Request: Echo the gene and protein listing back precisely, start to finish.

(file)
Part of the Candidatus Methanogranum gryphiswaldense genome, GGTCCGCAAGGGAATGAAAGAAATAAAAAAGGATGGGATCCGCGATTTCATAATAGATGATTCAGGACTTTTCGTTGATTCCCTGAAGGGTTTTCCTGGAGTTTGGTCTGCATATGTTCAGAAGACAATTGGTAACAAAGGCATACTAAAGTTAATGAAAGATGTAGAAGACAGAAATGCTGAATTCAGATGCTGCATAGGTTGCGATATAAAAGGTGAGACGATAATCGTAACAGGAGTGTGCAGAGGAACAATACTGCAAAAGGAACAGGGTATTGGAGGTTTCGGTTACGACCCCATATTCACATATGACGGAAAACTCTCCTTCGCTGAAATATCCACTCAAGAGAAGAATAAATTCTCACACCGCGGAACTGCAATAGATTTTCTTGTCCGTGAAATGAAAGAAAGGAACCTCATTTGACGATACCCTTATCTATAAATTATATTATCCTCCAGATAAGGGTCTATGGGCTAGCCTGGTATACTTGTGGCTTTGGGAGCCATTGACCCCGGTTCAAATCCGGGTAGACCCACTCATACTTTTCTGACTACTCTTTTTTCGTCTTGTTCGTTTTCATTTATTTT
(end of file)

Part of the Candidatus Methanogranum gryphiswaldense genome, GGTCCGCAAGGGAATGAAAGAAATAAAAAAGGATGGGATCCGCGATTTCATAATAGATGATTCAGGACTTTTCGTTGATTCCCTGAAGGGTTTTCCTGGAGTTTGGTCTGCATATGTTCAGAAGACAATTGGTAACAAAGGCATACTAAAGTTAATGAAAGATGTAGAAGACAGAAATGCTGAATTCAGATGCTGCATAGGTTGCGATATAAAAGGTGAGACGATAATCGTAACAGGAGTGTGCAGAGGAACAATACTGCAAAAGGAACAGGGTATTGGAGGTTTCGGTTACGACCCCATATTCACATATGACGGAAAACTCTCCTTCGCTGAAATATCCACTCAAGAGAAGAATAAATTCTCACACCGCGGAACTGCAATAGATTTTCTTGTCCGTGAAATGAAAGAAAGGAACCTCATTTGACGATACCCTTATCTATAAATTATATTATCCTCCAGATAAGGGTCTATGGGCTAGCCTGGTATACTTGTGGCTTTGGGAGCCATTGACCCCGGTTCAAATCCGGGTAGACCCACTCATACTTTTCTGACTACTCTTTTTTCGTCTTGTTCGTTTTCATTTATTTT